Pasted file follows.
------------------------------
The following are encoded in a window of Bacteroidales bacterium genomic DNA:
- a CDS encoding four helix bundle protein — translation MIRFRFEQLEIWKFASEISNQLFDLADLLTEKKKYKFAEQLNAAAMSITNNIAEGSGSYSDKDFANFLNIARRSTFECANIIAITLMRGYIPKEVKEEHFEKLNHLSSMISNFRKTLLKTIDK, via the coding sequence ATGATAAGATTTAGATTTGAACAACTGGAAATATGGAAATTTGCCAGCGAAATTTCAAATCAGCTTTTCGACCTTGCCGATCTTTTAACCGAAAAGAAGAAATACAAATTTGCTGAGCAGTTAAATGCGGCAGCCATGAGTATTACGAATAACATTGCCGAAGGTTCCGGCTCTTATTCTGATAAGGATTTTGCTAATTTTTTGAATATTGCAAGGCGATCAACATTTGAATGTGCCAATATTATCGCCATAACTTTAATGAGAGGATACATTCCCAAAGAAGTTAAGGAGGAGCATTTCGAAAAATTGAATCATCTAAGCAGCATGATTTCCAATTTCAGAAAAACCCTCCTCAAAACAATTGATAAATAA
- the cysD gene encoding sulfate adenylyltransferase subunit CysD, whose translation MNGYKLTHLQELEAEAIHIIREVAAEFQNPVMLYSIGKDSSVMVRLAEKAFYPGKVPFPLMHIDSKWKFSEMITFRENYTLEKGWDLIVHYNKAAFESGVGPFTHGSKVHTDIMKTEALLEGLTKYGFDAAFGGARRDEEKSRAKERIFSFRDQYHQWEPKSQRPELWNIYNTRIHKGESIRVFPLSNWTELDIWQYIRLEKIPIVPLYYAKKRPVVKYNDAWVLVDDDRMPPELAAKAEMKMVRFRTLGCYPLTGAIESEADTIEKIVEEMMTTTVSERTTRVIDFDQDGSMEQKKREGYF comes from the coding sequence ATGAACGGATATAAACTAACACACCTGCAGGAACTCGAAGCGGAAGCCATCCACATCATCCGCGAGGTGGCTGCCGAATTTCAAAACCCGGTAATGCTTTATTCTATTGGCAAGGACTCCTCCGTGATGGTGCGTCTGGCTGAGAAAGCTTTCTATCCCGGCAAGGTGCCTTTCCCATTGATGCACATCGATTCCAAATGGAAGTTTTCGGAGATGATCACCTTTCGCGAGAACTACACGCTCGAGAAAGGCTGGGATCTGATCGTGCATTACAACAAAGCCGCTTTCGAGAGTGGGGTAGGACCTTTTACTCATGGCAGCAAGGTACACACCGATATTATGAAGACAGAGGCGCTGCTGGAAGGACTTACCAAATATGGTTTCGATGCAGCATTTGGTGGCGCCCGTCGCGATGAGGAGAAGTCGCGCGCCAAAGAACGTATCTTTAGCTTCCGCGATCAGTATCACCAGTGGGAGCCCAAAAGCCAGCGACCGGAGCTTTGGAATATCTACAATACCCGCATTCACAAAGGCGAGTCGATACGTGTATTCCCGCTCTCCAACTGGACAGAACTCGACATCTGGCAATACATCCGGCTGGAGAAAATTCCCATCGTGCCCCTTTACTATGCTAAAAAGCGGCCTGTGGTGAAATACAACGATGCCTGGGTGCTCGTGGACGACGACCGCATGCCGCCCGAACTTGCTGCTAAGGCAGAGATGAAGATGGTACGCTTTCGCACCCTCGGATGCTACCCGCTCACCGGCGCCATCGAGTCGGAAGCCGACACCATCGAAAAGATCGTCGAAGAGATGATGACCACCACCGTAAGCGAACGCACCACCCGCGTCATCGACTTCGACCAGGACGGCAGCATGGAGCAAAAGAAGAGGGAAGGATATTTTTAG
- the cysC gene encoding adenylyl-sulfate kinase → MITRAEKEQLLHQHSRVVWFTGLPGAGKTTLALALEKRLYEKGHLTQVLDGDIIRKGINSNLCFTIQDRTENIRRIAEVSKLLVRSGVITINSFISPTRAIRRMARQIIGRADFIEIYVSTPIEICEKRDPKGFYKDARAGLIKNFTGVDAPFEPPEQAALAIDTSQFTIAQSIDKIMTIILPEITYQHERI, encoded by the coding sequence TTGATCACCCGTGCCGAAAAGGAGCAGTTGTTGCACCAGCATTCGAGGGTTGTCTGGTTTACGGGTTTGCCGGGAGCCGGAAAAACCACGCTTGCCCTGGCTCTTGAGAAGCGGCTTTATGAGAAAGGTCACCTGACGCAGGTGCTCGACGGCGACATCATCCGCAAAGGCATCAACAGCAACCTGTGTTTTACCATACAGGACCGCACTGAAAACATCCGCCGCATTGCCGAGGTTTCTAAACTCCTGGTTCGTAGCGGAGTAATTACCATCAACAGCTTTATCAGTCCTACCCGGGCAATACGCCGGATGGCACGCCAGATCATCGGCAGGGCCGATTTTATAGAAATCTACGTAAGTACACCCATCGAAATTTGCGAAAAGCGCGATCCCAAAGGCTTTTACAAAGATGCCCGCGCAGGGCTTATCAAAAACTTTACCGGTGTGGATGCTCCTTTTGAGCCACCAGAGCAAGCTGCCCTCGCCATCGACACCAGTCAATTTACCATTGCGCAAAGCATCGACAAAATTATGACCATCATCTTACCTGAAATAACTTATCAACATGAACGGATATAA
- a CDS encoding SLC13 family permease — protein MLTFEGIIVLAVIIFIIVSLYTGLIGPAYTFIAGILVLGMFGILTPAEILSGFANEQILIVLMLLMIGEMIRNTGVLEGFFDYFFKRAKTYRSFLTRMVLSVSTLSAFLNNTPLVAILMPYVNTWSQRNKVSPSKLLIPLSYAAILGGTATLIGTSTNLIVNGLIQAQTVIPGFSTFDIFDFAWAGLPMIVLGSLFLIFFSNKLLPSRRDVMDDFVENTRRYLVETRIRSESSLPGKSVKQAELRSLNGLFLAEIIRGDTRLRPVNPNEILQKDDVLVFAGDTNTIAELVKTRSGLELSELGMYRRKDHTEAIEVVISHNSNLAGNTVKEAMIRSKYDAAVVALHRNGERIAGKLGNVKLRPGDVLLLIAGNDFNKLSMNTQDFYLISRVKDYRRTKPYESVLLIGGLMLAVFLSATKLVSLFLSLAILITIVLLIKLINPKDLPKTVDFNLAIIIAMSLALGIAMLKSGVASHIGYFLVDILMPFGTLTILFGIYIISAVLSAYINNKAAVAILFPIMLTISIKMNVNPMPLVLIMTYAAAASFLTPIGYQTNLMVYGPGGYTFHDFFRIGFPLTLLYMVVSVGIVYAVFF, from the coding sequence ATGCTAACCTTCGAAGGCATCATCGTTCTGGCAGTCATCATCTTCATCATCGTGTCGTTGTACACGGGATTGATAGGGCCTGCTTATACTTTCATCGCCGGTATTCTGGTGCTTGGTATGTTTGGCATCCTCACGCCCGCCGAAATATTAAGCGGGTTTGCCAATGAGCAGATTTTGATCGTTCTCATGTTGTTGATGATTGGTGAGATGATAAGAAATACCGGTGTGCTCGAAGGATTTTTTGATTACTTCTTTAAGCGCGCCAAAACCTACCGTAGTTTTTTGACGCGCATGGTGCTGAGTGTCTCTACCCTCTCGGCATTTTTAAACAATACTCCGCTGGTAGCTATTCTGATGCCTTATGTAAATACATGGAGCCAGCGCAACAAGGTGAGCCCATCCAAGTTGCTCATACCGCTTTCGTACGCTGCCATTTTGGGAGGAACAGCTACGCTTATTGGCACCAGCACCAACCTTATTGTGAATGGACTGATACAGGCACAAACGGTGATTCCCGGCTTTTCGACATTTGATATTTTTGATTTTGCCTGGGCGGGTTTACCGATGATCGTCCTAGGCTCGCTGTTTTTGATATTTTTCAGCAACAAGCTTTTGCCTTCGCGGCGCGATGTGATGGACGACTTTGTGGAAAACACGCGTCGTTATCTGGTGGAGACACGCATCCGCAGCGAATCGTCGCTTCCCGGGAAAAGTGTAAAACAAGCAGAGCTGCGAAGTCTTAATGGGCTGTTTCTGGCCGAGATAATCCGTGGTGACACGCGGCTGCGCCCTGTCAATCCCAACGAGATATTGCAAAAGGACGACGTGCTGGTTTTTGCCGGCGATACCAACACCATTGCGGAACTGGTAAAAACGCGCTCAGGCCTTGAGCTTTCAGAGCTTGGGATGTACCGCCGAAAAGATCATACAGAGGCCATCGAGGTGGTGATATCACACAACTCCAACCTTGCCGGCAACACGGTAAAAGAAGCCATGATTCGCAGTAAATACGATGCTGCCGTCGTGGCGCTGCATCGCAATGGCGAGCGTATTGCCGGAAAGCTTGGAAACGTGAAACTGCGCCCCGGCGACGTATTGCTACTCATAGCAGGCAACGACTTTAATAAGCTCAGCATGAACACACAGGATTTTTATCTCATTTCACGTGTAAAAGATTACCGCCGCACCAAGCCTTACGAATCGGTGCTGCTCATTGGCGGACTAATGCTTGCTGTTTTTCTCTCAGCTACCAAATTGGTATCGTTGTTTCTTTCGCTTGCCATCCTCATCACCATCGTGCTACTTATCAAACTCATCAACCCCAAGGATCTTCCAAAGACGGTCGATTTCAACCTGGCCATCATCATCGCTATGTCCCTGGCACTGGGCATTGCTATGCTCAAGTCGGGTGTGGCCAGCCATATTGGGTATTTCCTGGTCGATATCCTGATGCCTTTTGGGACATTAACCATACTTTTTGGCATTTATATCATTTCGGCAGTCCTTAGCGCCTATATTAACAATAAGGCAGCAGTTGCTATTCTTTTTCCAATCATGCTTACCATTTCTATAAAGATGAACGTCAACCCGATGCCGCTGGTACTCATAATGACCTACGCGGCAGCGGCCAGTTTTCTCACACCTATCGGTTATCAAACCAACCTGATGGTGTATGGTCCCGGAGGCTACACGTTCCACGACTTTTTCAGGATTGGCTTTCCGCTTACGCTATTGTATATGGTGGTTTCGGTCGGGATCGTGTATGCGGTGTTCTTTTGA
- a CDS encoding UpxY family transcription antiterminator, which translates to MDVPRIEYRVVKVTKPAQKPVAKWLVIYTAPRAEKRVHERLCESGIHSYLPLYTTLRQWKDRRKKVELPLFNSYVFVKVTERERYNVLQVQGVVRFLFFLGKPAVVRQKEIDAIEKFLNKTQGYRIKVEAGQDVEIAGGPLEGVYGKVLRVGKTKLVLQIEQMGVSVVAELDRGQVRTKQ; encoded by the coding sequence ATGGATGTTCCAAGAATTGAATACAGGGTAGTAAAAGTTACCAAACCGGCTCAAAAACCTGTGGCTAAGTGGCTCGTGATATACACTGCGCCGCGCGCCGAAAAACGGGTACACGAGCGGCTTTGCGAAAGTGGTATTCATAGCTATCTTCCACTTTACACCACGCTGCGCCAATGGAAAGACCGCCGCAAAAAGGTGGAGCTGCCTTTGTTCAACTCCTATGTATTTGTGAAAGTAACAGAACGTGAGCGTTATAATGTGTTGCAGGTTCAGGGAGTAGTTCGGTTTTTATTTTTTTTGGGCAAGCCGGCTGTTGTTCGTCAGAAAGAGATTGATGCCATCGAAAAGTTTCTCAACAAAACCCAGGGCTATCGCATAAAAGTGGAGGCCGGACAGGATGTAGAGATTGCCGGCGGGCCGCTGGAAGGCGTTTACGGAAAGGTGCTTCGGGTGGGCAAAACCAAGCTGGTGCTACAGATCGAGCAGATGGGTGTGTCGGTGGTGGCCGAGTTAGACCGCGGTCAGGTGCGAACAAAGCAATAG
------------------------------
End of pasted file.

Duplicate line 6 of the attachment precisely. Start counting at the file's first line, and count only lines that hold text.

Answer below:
- a CDS encoding UpxY family transcription antiterminator, which translates to MDVPRIEYRVVKVTKPAQKPVAKWLVIYTAPRAEKRVHERLCESGIHSYLPLYTTLRQWKDRRKKVELPLFNSYVFVKVTERERYNVLQVQGVVRFLFFLGKPAVVRQKEIDAIEKFLNKTQGYRIKVEAGQDVEIAGGPLEGVYGKVLRVGKTKLVLQIEQMGVSVVAELDRGQVRTKQ; encoded by the coding sequence ATGGATGTTCCAAGAATTGAATACAGGGTAGTAAAAGTTACCAAACCGGCTCAAAAACCTGTGGCTAAGTGGCTCGTGATATACACTGCGCCGCGCGCCGAAAAACGGGTACACGAGCGGCTTTGCGAAAGTGGTATTCATAGCTATCTTCCACTTTACACCACGCTGCGCCAATGGAAAGACCGCCGCAAAAAGGTGGAGCTGCCTTTGTTCAACTCCTATGTATTTGTGAAAGTAACAGAACGTGAGCGTTATAATGTGTTGCAGGTTCAGGGAGTAGTTCGGTTTTTATTTTTTTTGGGCAAGCCGGCTGTTGTTCGTCAGAAAGAGATTGATGCCATCGAAAAGTTTCTCAACAAAACCCAGGGCTATCGCATAAAAGTGGAGGCCGGACAGGATGTAGAGATTGCCGGCGGGCCGCTGGAAGGCGTTTACGGAAAGGTGCTTCGGGTGGGCAAAACCAAGCTGGTGCTACAGATCGAGCAGATGGGTGTGTCGGTGGTGGCCGAGTTAGACCGCGGTCAGGTGCGAACAAAGCAATAG